Day One Hundred Forty

Corn roasting at campsite on Giant Mountain

Corn roasting at campsite on Giant Mountain

Wow, what a day. We slept in a bit and were more than a little uncoordinated in our planning. Soon after leaving camp, I got one of the most stunning photographic opportunities of my life in the form of dew-covered spiderwebs sparkling in the morning sun striking a marsh beside Raquette Lake. I resisted the temptation to eat a needlessly starchy and fatty breakfast, and a second temptation of delicious-looking brownies.

I’d been fretting about not having a pack for Grace, but it turned out that I was worried for nothing. Once I realized that I could securely strap one gallon of water on either side of the lowest chamber of my backpack, everything fell into place, and I became a nobly encumbered pack mule. Grace carried the tent, one sleeping pad, and a few other things in her shoulder bag.

We were pleased as could be with our performance during the first mile of the climb up Giant, and relieved to find a campsite that was not only vacant, but idyllic and isolated. We set up camp and continued on our climb. At the summit we beamed and embraced, soaked in the view, and took pictures.

On the way down, Grace made an excellent call in wanting to explore another trail leading around the bend. We only walked about thirty feet, but we came upon a rock outcropping that provided a beautiful view from the other side of the mountain. This is when we saw the stunning vortex-like cloud formation. Minutes later I took pictures and video of the sunlight streaming munificently down on some lucky lesser peaks.

We got back down to the camp as the sun was setting, and I performed my anal-retentive ritual of scooping out the fire pit, cutting a patch out of our empty water jug and using it as a scoop. Then I got down to business with the fire.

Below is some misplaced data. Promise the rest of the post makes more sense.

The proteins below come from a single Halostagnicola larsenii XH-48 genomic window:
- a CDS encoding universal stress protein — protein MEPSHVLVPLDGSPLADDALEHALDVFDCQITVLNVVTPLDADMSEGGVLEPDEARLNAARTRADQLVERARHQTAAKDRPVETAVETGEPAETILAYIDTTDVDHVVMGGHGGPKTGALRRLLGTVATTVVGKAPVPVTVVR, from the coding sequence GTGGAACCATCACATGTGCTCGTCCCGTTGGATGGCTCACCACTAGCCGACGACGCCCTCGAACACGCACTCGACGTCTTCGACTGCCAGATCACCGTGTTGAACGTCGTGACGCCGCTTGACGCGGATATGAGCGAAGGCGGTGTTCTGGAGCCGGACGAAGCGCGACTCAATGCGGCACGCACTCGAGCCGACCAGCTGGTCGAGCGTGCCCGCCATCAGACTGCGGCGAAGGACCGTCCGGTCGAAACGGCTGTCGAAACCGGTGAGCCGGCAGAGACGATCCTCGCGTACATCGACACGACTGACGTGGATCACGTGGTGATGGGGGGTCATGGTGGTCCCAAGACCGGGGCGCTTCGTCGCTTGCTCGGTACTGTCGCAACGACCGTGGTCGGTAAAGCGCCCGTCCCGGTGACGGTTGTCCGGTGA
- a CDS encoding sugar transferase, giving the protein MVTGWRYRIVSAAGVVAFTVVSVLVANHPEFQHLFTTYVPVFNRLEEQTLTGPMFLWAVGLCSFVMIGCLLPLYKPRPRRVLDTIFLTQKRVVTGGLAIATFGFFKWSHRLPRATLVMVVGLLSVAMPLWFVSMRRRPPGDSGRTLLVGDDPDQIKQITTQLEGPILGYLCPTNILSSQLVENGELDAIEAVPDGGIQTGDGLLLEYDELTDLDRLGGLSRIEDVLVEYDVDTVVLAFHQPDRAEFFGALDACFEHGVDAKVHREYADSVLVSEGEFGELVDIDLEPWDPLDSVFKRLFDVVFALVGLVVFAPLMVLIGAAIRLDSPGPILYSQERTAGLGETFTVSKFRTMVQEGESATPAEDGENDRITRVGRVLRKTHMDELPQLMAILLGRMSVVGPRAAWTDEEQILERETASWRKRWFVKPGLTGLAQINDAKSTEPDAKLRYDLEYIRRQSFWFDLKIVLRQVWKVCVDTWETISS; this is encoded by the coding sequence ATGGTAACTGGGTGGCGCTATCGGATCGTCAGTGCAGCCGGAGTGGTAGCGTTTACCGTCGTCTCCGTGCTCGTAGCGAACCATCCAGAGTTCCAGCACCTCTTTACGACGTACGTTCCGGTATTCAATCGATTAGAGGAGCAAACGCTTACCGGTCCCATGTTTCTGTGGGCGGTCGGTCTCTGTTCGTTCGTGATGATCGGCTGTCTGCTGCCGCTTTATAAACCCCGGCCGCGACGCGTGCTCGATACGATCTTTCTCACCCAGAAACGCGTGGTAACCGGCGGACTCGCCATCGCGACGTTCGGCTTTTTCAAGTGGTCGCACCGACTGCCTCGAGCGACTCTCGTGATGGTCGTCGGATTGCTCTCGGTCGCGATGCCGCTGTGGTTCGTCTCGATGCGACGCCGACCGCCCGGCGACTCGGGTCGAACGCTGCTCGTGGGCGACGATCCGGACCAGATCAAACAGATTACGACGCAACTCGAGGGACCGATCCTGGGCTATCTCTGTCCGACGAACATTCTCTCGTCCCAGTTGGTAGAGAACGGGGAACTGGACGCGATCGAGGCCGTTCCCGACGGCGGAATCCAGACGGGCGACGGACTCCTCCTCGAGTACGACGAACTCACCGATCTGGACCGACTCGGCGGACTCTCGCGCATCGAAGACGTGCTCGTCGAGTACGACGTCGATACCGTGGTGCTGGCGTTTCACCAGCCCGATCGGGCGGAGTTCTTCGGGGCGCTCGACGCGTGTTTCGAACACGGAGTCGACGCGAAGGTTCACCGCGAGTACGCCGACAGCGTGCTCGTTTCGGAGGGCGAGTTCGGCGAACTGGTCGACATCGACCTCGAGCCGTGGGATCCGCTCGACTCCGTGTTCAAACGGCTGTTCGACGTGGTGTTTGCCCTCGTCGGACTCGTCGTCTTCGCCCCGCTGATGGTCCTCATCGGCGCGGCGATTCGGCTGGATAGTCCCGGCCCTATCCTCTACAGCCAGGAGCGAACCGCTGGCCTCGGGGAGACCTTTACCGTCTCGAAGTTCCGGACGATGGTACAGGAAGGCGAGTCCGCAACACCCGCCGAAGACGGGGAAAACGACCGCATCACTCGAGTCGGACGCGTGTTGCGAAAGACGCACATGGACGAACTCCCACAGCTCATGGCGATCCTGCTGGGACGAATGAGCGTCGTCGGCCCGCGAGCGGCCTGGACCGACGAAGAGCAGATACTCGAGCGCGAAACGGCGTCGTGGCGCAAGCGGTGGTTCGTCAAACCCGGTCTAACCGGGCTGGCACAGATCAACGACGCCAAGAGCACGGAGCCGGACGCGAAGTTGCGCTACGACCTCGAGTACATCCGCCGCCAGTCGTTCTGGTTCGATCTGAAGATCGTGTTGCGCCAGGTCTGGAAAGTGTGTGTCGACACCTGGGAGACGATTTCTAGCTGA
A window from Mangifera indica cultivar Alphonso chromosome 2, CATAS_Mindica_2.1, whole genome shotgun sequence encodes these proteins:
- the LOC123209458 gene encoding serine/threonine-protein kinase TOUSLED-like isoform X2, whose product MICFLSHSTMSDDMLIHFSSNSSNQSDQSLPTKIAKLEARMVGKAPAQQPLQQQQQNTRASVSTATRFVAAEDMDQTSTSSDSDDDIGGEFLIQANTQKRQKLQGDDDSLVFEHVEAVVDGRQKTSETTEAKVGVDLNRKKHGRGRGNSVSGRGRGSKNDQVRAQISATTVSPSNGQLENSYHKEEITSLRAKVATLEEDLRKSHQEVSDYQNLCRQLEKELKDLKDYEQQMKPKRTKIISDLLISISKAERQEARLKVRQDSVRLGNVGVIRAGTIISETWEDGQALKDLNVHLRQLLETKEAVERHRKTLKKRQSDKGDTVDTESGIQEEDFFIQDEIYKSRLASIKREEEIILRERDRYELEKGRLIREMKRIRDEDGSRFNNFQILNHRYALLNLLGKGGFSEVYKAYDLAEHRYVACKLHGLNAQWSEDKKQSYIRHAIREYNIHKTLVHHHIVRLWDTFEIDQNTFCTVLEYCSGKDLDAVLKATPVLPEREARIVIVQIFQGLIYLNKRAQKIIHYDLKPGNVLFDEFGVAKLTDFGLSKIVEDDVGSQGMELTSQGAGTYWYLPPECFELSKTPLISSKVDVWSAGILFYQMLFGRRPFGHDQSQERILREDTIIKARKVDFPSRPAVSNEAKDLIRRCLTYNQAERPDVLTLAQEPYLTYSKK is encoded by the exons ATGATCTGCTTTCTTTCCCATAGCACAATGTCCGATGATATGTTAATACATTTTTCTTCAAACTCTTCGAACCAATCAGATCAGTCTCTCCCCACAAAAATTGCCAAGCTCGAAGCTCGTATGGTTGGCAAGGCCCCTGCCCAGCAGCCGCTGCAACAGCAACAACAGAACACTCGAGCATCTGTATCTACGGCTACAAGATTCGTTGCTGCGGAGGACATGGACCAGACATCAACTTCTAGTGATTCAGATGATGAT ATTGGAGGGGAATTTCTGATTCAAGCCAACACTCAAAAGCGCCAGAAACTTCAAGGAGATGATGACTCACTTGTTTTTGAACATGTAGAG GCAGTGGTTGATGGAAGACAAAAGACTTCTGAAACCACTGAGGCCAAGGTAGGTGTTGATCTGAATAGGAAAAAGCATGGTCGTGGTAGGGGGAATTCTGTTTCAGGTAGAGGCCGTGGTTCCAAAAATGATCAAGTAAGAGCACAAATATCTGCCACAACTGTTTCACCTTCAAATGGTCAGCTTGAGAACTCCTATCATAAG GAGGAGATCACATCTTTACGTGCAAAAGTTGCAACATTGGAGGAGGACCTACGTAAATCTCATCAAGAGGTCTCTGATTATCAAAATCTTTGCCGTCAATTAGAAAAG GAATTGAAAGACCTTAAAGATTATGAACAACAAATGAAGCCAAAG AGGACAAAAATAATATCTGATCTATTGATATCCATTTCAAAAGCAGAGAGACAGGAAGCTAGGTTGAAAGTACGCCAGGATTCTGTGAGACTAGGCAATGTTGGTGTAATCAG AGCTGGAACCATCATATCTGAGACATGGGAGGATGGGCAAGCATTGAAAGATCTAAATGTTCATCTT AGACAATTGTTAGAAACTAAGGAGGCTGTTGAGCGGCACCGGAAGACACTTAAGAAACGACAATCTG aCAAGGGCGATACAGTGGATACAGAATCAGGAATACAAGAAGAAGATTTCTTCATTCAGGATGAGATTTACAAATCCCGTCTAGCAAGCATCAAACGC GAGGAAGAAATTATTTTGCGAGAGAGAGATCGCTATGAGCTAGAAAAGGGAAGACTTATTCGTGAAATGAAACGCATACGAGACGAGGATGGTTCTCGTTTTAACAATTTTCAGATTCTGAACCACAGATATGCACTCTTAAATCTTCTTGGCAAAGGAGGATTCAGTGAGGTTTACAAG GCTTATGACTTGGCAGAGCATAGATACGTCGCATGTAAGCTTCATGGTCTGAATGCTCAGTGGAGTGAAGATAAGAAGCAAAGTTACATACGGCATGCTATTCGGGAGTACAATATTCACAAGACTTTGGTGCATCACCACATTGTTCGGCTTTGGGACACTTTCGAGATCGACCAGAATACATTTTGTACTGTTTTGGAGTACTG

There were dry pine boughs all over the campsite, so starting and stoking the fire couldn’t have been easier. I built it up until it was roaring and crackling, let it burn down a bit, and then started roasting some corn. The ears we got were certainly past their prime, but they sure were tasty as far as these two hikers were concerned.

We got as lucky as we possible with the weather. For most of the climb, the temperature was cool but not enough so to want anything more than my T-shirt. By the time we got to the top I needed a hat, but never quite got to the point of putting on my thermal underlayer. I removed my hat when we were about halfway down.

Aside from the egg sandwich in the morning, and the cookie and the corn at night, all I ate during the day was three Zone Bars, an apple, about three oranges, and some peanuts and raisins. Not bad at all for a day spent climbing a high peak!

The night was still, cool and pleasant. We covered up loosely with a sleeping bag, not needing to zip ourselves in or even tuck ourselves in to speak of. We were just as content and comfortable as we could be, which is something to be grateful for considering it was September in the Adirondacks.


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